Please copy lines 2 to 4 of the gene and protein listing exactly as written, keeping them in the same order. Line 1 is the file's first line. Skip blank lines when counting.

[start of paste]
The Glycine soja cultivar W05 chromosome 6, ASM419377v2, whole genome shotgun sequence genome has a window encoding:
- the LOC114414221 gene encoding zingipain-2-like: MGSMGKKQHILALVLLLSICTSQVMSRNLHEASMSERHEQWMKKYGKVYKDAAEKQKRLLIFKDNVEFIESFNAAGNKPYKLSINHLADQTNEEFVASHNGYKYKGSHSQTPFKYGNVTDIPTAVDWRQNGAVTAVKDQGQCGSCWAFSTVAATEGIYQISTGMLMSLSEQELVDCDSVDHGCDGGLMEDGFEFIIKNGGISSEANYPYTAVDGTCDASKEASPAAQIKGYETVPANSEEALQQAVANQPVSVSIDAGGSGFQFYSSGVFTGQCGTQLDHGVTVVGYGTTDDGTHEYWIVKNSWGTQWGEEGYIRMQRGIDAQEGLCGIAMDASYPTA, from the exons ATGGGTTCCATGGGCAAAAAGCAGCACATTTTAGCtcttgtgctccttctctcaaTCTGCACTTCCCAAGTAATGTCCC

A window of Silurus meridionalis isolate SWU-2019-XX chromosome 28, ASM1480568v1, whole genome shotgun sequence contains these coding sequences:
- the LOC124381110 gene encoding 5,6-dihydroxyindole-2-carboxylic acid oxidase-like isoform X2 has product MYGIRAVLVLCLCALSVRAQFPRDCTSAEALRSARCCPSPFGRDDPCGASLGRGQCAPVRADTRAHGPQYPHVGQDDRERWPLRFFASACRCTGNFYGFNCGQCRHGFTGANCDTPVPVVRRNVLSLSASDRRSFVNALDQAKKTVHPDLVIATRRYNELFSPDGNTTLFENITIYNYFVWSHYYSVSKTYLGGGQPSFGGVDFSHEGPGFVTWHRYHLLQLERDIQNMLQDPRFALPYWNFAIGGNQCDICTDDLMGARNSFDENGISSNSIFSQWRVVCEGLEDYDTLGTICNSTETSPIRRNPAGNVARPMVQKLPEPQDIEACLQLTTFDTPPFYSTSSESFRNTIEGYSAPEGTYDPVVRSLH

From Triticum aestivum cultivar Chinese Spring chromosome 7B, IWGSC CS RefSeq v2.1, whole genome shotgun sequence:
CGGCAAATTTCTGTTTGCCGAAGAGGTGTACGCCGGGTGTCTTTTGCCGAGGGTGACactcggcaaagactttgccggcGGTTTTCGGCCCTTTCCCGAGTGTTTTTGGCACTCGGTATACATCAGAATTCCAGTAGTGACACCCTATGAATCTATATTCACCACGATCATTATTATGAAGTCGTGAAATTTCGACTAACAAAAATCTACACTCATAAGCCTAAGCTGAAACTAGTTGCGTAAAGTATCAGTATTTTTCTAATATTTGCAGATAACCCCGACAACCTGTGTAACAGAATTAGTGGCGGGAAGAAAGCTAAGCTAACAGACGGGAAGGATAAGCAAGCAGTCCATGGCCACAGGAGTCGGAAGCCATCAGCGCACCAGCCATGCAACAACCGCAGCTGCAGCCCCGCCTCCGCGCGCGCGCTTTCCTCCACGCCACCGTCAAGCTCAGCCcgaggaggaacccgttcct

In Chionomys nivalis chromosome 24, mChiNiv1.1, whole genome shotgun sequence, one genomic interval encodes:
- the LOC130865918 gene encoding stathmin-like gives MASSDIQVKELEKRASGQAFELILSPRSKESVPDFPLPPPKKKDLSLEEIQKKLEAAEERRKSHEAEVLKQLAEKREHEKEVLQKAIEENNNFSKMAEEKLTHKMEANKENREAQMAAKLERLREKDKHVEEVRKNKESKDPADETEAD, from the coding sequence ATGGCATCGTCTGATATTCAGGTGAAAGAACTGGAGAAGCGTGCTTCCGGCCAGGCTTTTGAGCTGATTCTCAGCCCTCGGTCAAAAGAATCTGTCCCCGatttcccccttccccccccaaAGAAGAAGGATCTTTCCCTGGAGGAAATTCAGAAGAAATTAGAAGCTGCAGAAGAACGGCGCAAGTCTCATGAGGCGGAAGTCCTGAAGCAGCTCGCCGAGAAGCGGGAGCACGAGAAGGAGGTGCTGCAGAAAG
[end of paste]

- the LOC114414221 gene encoding zingipain-2-like: MGSMGKKQHILALVLLLSICTSQVMSRNLHEASMSERHEQWMKKYGKVYKDAAEKQKRLLIFKDNVEFIESFNAAGNKPYKLSINHLADQTNEEFVASHNGYKYKGSHSQTPFKYGNVTDIPTAVDWRQNGAVTAVKDQGQCGSCWAFSTVAATEGIYQISTGMLMSLSEQELVDCDSVDHGCDGGLMEDGFEFIIKNGGISSEANYPYTAVDGTCDASKEASPAAQIKGYETVPANSEEALQQAVANQPVSVSIDAGGSGFQFYSSGVFTGQCGTQLDHGVTVVGYGTTDDGTHEYWIVKNSWGTQWGEEGYIRMQRGIDAQEGLCGIAMDASYPTA, from the exons ATGGGTTCCATGGGCAAAAAGCAGCACATTTTAGCtcttgtgctccttctctcaaTCTGCACTTCCCAAGTAATGTCCC

A window of Silurus meridionalis isolate SWU-2019-XX chromosome 28, ASM1480568v1, whole genome shotgun sequence contains these coding sequences:
- the LOC124381110 gene encoding 5,6-dihydroxyindole-2-carboxylic acid oxidase-like isoform X2 has product MYGIRAVLVLCLCALSVRAQFPRDCTSAEALRSARCCPSPFGRDDPCGASLGRGQCAPVRADTRAHGPQYPHVGQDDRERWPLRFFASACRCTGNFYGFNCGQCRHGFTGANCDTPVPVVRRNVLSLSASDRRSFVNALDQAKKTVHPDLVIATRRYNELFSPDGNTTLFENITIYNYFVWSHYYSVSKTYLGGGQPSFGGVDFSHEGPGFVTWHRYHLLQLERDIQNMLQDPRFALPYWNFAIGGNQCDICTDDLMGARNSFDENGISSNSIFSQWRVVCEGLEDYDTLGTICNSTETSPIRRNPAGNVARPMVQKLPEPQDIEACLQLTTFDTPPFYSTSSESFRNTIEGYSAPEGTYDPVVRSLH